Pacific island countries are working hard to address the escalating realities of climate change, including the impact on land, livelihoods, and on the food and water security of their most vulnerable communities. The need for accessible, predictable, adequate and appropriate financial support to meet the climate crisis is urgent and growing.
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The Paris Agreement marked a major breakthrough in support for climate action from many parts of the business community, including from key actors in the food and beverage sector. But despite significant progress, much work remains both to cut greenhouse gas emissions and to support the millions of people already hit by climate change.
About 60 million people across Southern Africa and the Horn, Central America, and the Pacific face worsening hunger and poverty due to droughts and crop failures in 2014–15 that have been exacerbated by the El Niño weather system in 2015–16. This number is likely to rise. The international response is working, but much more is needed and long-term solutions must be found.
The rise of extreme economic inequality is a serious blow to the fight against gender inequality and a threat to women’s rights. Women’s economic empowerment has the potential to transform many women’s lives for the better and support economic growth. However, unless the causes of extreme economic
The global inequality crisis is reaching new extremes. The richest 1% now have more wealth than the rest of the world combined. A global network of tax havens further enables the richest individuals to hide US$7.6 trillion. Click below to download the summary or the full report.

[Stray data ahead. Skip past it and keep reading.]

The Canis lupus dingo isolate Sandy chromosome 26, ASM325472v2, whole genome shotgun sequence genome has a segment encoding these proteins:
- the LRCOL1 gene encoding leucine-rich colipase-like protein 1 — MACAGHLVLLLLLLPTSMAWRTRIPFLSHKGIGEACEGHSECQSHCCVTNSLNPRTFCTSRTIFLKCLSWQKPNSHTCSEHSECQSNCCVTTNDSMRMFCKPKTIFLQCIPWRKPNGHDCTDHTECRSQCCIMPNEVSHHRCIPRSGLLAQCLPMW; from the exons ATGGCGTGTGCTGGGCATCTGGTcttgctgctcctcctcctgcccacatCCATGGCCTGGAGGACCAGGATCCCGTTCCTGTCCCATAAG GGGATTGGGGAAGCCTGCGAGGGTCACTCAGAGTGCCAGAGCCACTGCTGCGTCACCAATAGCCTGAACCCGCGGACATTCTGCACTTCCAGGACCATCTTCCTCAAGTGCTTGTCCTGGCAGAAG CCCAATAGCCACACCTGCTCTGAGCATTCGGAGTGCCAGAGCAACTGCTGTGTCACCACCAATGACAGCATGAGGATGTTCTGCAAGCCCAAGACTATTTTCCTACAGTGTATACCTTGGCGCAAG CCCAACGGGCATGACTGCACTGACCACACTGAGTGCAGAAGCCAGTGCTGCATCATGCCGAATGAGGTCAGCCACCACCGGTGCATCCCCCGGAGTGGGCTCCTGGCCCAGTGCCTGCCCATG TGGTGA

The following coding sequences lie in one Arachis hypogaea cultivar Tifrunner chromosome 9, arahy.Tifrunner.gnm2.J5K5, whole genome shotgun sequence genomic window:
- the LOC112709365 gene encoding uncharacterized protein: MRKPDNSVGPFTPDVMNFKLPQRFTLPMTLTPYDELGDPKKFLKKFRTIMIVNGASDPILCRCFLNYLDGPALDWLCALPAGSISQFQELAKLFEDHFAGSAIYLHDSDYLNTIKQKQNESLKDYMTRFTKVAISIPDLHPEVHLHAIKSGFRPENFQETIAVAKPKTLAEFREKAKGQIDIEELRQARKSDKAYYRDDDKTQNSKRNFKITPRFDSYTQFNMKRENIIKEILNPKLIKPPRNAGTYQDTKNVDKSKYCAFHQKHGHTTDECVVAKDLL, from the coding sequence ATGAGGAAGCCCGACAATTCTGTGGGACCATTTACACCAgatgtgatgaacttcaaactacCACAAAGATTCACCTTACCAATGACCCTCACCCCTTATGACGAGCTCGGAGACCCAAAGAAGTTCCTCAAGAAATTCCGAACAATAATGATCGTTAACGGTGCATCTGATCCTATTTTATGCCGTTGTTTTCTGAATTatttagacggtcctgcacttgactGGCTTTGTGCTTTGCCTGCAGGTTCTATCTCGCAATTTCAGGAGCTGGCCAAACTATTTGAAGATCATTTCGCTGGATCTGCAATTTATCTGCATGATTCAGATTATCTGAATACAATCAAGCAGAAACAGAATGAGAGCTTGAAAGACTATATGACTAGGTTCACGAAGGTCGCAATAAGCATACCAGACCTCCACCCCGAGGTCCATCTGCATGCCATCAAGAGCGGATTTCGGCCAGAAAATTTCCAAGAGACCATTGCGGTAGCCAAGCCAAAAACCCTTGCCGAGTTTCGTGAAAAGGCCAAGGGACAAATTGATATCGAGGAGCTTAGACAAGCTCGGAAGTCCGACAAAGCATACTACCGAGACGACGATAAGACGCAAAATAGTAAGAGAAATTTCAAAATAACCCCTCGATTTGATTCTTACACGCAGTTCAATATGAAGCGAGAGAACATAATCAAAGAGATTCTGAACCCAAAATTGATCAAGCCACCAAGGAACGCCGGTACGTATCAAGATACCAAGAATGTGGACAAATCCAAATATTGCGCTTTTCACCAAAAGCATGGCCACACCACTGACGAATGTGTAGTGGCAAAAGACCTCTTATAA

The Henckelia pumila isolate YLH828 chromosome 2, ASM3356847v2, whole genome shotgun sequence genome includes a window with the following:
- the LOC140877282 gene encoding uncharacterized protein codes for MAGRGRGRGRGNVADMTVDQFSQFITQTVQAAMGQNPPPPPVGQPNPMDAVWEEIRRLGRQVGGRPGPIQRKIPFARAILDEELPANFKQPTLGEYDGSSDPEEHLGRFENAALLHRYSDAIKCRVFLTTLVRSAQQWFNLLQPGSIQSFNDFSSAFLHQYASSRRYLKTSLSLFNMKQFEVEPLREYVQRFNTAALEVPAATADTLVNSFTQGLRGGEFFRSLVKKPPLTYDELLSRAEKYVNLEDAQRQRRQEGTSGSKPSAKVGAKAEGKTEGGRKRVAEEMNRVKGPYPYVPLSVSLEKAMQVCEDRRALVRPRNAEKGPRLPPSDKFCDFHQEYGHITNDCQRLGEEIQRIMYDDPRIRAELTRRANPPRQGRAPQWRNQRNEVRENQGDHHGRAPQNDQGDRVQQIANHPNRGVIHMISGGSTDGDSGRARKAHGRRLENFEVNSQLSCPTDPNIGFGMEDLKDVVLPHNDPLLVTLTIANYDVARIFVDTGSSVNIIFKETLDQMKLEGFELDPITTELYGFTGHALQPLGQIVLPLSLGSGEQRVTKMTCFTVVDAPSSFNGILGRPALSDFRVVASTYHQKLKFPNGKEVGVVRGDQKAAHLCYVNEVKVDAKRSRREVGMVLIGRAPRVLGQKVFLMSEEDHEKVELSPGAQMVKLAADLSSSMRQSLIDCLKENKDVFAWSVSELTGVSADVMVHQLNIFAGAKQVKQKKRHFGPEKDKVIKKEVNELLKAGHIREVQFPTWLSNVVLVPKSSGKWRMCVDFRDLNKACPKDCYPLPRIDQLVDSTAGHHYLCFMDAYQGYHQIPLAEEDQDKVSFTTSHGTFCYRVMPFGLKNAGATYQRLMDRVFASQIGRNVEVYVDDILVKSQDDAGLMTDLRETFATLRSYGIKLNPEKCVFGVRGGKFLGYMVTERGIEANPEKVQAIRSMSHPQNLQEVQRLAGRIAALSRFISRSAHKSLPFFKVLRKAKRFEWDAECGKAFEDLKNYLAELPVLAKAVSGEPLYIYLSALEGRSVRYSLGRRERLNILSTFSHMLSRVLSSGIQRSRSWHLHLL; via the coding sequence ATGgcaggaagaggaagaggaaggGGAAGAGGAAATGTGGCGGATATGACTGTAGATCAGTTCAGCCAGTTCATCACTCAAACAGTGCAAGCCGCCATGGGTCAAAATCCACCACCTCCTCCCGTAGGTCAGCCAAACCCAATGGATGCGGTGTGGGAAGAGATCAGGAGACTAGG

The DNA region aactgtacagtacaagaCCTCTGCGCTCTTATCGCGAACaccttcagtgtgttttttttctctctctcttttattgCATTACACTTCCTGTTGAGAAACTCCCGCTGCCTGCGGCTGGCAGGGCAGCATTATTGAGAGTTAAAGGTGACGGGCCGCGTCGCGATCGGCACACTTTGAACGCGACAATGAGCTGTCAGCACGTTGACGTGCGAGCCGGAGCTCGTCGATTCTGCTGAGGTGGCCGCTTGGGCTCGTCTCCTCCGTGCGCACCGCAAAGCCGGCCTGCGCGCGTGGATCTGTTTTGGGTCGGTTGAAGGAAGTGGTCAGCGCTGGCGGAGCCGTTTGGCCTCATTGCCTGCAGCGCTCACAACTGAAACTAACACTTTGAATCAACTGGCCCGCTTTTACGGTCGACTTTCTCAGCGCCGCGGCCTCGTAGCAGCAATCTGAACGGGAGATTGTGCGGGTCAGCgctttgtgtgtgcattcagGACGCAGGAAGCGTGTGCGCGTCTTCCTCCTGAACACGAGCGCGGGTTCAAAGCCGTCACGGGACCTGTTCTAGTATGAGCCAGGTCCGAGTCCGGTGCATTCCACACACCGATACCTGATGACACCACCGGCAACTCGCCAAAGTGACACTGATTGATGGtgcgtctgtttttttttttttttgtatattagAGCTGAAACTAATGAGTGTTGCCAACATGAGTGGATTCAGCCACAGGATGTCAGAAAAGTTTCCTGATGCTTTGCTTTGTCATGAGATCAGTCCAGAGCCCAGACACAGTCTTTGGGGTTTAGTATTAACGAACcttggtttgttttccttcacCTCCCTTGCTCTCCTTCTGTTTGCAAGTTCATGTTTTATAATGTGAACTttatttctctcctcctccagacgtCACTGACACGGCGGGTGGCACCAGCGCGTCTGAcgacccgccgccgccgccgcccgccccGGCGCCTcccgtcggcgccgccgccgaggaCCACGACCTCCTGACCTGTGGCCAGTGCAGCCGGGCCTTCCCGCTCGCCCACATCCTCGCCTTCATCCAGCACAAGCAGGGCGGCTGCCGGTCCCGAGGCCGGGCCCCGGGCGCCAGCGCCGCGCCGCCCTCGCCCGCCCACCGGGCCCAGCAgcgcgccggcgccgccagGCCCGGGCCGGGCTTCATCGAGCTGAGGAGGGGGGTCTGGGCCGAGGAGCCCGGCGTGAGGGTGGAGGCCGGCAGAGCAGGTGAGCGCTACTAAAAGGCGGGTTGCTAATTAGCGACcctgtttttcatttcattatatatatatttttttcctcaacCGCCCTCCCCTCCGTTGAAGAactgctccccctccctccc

A super-charged weather phenomenon will see millions of poor and vulnerable people face hunger and poverty this year and next, as recent record global temperatures, droughts and erratic rains are compounded by what could be the most powerful El Niño on record. Harvests and livelihoods have faltered as drought has taken hold across parts of Africa, the Pacific, Asia, the Caribbean and Central and South America.
What will the Paris climate change agreement be remembered for? People demanded action. After sleeping for too long, leaders opened their eyes. But it's a mixed bag - powerful governments failed to put our common interest at the forefront.
Climate change is inextricably linked to economic inequality: it is a crisis that is driven by the greenhouse gas emissions of the "haves" that hits the "have-nots" the hardest.
The poorest half of the global population – around 3.5 billion people – are responsible for only around 10 per cent of total global emissions attributed to individual consumption, yet live overwhelmingly in the countries most vulnerable to climate change.
There is likely to be a climate deal in Paris. The emission pledges that more than 150 governments have put on the table this year show that global climate ambition is increasing. But much more is needed, as it’s a deal that could still lead to around 3°C of warming.